The primary creative theme in time-based artwork that inspires me is the idea of the unexplored relationships surrounding us, just waiting to be unearthed. Video editors and VJ’s know some of the excitement around these relationships. But there’s generally in those contexts the studio mindset that comes into play, instilling classic ideas of composition, color, line, movement. I use the analogy of baking a cake to the capturing of time. You put the ingredients together,  put it in the oven, and see what you get. The result always brings out a pattern you wouldn’t have seen or thought existed. I put a camera six feet out off my fire escape on East Broadway once, pointing up the street. When I compiled the footage, I was perplexed to see the frame shift significantly, yet very slowly, over the course of 12 hours. What I realized was when it rained during the recording, the water accumulation and then drying caused the board to warp and twist, shifting the camera’s view. Or how city lights appear through drying raindrops in front of the lens. Or how the shadow of a church slides across the buildings during certain times of the year out my studio window. All these things are incredibly intriguing to me.

Monet was able to paint scenes and light with such accuracy simply because of the invention of the tube of paint. Before the tube was created, painters couldn’t feasibly transport their equipment to different sites. Technology is only now allowing us to capture extended lengths of time using photography in the field. With a cheap camera and a battery, we now can gather time up like Monet did light. This is a first.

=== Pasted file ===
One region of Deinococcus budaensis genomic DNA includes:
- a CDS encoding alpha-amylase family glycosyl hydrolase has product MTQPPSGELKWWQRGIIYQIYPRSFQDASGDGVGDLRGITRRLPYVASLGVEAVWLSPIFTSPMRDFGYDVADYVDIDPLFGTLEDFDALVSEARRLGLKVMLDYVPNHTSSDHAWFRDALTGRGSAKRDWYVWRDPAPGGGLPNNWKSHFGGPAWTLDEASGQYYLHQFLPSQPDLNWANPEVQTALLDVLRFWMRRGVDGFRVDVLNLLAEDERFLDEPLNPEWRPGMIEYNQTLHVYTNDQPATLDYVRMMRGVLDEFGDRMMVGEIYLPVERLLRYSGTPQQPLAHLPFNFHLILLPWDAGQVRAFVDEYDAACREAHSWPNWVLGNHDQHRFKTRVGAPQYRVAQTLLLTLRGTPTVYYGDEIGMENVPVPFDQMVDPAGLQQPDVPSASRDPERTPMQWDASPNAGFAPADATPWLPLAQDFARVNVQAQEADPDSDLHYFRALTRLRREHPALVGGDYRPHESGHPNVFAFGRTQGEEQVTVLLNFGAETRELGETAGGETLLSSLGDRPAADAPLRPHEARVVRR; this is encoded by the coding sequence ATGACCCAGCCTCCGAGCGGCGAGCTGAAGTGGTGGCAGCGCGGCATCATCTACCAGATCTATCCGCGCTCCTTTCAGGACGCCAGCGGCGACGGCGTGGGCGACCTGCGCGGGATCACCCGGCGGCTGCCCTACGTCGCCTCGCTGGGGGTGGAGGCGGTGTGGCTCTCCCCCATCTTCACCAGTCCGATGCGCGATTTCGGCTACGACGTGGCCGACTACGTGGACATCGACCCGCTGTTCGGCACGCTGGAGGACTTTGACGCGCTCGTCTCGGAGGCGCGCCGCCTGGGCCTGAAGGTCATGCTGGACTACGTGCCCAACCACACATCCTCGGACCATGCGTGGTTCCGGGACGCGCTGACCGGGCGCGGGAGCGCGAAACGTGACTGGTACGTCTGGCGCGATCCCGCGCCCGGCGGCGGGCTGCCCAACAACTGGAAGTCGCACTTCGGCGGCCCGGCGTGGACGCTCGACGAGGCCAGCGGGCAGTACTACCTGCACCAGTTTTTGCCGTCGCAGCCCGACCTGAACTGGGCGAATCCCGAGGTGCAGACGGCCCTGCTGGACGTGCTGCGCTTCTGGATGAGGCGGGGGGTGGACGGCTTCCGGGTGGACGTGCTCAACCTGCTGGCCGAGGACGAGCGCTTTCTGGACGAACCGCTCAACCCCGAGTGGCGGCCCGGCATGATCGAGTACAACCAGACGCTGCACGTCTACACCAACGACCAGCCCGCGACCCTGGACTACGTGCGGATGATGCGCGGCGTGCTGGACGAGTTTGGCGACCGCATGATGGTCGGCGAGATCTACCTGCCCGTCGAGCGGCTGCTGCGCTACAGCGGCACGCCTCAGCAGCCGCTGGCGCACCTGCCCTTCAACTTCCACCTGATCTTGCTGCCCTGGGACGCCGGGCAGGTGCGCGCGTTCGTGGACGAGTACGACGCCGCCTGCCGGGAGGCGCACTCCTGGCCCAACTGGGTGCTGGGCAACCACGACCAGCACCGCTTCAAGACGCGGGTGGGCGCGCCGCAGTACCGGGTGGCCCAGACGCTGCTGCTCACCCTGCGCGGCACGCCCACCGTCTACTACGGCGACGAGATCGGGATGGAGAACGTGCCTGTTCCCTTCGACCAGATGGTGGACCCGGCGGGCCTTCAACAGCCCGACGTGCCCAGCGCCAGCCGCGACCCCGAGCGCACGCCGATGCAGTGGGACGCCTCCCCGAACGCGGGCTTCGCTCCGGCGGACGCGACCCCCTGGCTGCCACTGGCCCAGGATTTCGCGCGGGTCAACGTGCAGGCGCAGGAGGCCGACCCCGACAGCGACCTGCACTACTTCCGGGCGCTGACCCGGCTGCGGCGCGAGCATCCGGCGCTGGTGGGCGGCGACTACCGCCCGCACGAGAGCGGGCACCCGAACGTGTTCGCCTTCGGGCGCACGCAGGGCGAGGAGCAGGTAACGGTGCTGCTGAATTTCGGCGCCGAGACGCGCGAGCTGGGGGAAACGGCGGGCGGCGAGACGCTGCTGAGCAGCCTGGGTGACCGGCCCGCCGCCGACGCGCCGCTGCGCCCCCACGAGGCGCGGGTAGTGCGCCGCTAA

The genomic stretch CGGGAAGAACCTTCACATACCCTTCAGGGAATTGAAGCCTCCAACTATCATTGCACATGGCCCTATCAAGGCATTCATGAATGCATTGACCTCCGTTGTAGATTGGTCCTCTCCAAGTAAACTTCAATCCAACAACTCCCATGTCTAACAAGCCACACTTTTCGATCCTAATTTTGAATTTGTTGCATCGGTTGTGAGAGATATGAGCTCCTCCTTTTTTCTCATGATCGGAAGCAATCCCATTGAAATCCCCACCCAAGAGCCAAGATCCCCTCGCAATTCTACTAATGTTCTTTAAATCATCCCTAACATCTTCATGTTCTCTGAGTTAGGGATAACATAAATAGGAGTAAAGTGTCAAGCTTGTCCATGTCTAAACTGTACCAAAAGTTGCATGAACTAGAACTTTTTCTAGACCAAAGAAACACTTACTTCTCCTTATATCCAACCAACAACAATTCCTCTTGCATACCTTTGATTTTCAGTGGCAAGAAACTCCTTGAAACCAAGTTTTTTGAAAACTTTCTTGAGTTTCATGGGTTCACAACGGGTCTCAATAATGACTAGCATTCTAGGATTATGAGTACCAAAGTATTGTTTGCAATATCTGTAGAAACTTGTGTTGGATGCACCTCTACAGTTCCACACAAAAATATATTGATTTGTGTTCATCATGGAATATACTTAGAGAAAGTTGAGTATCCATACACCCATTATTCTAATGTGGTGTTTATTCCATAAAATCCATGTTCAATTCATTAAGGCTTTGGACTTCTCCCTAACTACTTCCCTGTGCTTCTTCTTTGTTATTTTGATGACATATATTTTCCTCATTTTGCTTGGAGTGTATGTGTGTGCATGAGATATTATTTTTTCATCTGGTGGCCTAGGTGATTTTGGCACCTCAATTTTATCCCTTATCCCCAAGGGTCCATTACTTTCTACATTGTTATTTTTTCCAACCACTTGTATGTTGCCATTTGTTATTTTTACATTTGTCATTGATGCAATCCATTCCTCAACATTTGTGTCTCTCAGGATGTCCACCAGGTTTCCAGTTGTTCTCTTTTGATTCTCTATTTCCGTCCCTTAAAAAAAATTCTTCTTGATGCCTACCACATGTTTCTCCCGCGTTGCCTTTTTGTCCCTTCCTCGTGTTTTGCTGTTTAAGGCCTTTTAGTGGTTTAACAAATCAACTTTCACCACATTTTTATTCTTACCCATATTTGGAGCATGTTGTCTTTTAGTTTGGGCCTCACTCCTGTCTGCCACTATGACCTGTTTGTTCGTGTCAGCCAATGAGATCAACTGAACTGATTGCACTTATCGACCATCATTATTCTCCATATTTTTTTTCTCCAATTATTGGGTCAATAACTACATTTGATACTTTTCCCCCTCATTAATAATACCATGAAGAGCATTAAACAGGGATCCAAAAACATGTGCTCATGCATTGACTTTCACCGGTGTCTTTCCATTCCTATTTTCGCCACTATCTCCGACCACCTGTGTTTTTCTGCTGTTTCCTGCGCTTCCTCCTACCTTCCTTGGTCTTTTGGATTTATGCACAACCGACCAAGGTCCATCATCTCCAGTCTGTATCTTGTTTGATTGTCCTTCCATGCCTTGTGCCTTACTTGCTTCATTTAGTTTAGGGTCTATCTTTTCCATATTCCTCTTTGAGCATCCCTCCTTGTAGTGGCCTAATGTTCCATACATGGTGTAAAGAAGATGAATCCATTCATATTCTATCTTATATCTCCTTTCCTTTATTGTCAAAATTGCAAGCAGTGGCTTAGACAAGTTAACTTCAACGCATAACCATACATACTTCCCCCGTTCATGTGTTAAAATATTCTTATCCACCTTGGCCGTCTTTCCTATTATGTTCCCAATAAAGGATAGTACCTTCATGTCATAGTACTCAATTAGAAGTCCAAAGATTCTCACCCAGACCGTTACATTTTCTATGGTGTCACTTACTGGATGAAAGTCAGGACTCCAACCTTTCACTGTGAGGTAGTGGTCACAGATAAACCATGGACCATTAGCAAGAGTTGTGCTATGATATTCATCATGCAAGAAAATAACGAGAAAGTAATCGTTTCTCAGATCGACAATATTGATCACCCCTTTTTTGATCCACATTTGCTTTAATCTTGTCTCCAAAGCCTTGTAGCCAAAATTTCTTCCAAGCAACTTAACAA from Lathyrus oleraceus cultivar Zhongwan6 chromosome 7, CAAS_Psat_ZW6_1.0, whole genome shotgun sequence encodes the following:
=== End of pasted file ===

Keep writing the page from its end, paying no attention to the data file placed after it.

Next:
Ok. that’s not short, or concise. but I get worked up about this stuff.

If you’ve gotten fatigued of endless landscape timelapses, look no further than the combination of painting and time in the graffiti-based Barnstormers collective (seen here in German / English – apparently there’s no equivalent word for “fresh” in German):

Idioblast writes:

The Barnstormers are taking graffiti and collaborative painting to new levels. Their time-lapse pieces are legendary & each of the 15-20 members is an incredible artist in her/his own right.
I directed/shot this piece in July 2002, it aired sometime in late 2002 on the music -show ‘Tracks’ on french-german public tv Arte.

Also via Chris, a lunar eclipse as filmed by Peter Herron – shot as still images, and I think actually looks more interesting as the camera moves: